And yes often the show makes me sad.  I relate far too much to the cantankerous, misanthropic William (have I given those speeches about babies--because I may have).  I spend much of the show wondering why I am content not to be Caroline (though recently I felt like her when it turns out I bought the same exact eyeglasses that I already have--just MORE purple--apparently I stopped changing my eyeglasses "look" in 2009).  Though slightly jealous of her Benjamin, I will admit.  I guess I find bits of myself all over the show which is one of the points I think.  It is about our roles as children, parents, lovers, friends.  How we change through time.  How some things remain fixed.   How we deal with loss or regrets.  How people in our lives come and go and how we cope with that.  How honesty can bring you closer together or "truncate hitherto promising evenings with staggering alacrity."   


I found it funny when I was talking it over with friends and they made one assumption about William and I made a completely different one (who is right--we'll never know. I'm pretty sure they are right and I am wrong).   Nothing like good theater to make you examine your own assumptions and world view.


The show is not easily forgotten.  It has left me thinking about life in a totally different way.  Being present in moments that I might otherwise have overlooked.  Paying attention to the sights, smells, sounds and sensory overload that is New York or my life.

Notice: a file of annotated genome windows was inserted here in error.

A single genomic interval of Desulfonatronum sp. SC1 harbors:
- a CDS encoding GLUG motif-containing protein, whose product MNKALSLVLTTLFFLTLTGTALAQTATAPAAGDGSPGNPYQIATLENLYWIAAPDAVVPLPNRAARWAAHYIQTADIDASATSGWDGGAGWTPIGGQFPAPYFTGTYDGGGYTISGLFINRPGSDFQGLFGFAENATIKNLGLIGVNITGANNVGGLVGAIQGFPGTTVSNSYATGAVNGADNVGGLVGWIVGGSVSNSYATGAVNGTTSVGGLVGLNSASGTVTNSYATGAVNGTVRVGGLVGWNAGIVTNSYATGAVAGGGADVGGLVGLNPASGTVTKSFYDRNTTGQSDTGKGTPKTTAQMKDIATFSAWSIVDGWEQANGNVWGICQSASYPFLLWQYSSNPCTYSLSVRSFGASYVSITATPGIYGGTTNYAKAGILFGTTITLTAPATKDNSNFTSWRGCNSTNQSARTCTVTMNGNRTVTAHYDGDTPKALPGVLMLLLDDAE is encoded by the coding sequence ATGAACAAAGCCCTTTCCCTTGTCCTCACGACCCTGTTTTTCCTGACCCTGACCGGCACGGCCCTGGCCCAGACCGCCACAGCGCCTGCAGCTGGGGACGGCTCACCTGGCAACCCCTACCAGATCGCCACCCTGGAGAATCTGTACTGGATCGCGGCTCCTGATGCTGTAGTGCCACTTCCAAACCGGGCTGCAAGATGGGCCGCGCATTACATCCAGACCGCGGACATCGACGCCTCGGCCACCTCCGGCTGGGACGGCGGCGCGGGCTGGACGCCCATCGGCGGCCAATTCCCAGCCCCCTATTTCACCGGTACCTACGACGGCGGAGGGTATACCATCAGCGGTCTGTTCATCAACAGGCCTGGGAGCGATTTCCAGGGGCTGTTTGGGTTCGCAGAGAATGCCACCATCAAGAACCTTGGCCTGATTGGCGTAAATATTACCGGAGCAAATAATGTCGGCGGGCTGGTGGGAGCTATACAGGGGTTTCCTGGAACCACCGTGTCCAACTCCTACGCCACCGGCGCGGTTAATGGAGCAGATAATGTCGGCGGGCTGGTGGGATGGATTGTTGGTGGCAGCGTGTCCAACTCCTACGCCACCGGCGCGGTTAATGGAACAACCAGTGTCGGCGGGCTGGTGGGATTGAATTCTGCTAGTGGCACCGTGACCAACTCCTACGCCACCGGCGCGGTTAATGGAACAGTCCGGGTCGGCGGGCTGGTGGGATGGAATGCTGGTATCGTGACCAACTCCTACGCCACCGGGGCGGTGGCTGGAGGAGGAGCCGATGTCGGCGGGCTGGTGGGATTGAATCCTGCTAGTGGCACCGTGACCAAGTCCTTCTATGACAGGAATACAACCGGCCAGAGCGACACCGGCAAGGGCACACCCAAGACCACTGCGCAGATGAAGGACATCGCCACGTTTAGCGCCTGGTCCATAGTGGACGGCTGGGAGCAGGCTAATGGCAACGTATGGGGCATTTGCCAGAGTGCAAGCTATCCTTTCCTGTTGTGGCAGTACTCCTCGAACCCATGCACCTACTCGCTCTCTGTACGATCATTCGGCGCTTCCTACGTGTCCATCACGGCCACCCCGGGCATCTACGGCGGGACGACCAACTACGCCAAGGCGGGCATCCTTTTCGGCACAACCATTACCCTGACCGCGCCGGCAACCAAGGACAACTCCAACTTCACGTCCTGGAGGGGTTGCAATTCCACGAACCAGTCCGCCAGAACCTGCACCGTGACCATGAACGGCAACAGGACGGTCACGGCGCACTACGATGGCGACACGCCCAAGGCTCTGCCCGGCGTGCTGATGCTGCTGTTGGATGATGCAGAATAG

Recently, this went very poorly when I realized a certain subway stairwell in Chelsea smells of deep-fried-chicken & urine all blended together--deep-fried urine basically.  But there have been less horrific applications of this thesis.  I recently had to go in for an MRI.  And because of the show I thought this is this moment of my life, this is NOW--and it's taking place entirely in a narrow metal tube with a droning, drilling sound rattling my teeth, I'm cold and exposed, I'm clutching a panic button to my chest, Hotel California is playing in headphones on my head, I feel awfully trippy and maybe I might just throw up.   Paying attention to everything and nothing got me through the 35 minutes of complete stillness and distracted me from the creepy technician who said I could keep my "panties" on for the MRI procedure. <Shiver>

Daniel Kitson made me pay attention to the moments in my life in a way I would never have otherwise.

Bon voyage sir and we hope you return to these shores again soon.  You'll always be a Mildly Bitter fave you delightful rapscallion. 


*As a wholly irrelevant aside, the multicolored stripey shirt (with lots of orange in it) he wore one night during his stand-up was very sharp and fetching.  And the blue sweater of unrequited love was also a good pick.  He was very funny during his stand-up bits (I laughed until I cried) and clearly that was the main focus of those evenings but I feel like no one ever gives him credit for dressing nicely and well sometimes he does.  So I'm noting it here for posterity. 

**Again, these are my best recollections of the quotes and may not be 100% accurate which makes me feel terrible about myself.  After so many shows you'd think I'd have it memorized.  I really, really don't.  But in my defense I am a visual learner.